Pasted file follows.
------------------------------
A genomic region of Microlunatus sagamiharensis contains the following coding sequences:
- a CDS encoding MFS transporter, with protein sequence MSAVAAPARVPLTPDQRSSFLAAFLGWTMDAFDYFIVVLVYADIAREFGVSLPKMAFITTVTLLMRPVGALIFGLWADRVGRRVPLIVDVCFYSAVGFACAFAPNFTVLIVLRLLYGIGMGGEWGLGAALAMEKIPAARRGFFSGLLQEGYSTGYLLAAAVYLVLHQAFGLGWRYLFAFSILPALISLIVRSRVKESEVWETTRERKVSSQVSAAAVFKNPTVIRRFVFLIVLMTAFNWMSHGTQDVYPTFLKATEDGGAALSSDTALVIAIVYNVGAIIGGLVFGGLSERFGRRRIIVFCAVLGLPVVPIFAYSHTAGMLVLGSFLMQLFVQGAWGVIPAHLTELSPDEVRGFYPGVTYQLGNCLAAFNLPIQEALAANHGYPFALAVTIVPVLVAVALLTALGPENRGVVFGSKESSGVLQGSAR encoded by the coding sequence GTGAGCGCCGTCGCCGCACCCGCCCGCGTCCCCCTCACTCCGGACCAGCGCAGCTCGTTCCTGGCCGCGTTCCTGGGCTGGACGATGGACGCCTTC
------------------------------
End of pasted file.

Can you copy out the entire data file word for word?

A genomic region of Microlunatus sagamiharensis contains the following coding sequences:
- a CDS encoding MFS transporter, with protein sequence MSAVAAPARVPLTPDQRSSFLAAFLGWTMDAFDYFIVVLVYADIAREFGVSLPKMAFITTVTLLMRPVGALIFGLWADRVGRRVPLIVDVCFYSAVGFACAFAPNFTVLIVLRLLYGIGMGGEWGLGAALAMEKIPAARRGFFSGLLQEGYSTGYLLAAAVYLVLHQAFGLGWRYLFAFSILPALISLIVRSRVKESEVWETTRERKVSSQVSAAAVFKNPTVIRRFVFLIVLMTAFNWMSHGTQDVYPTFLKATEDGGAALSSDTALVIAIVYNVGAIIGGLVFGGLSERFGRRRIIVFCAVLGLPVVPIFAYSHTAGMLVLGSFLMQLFVQGAWGVIPAHLTELSPDEVRGFYPGVTYQLGNCLAAFNLPIQEALAANHGYPFALAVTIVPVLVAVALLTALGPENRGVVFGSKESSGVLQGSAR encoded by the coding sequence GTGAGCGCCGTCGCCGCACCCGCCCGCGTCCCCCTCACTCCGGACCAGCGCAGCTCGTTCCTGGCCGCGTTCCTGGGCTGGACGATGGACGCCTTC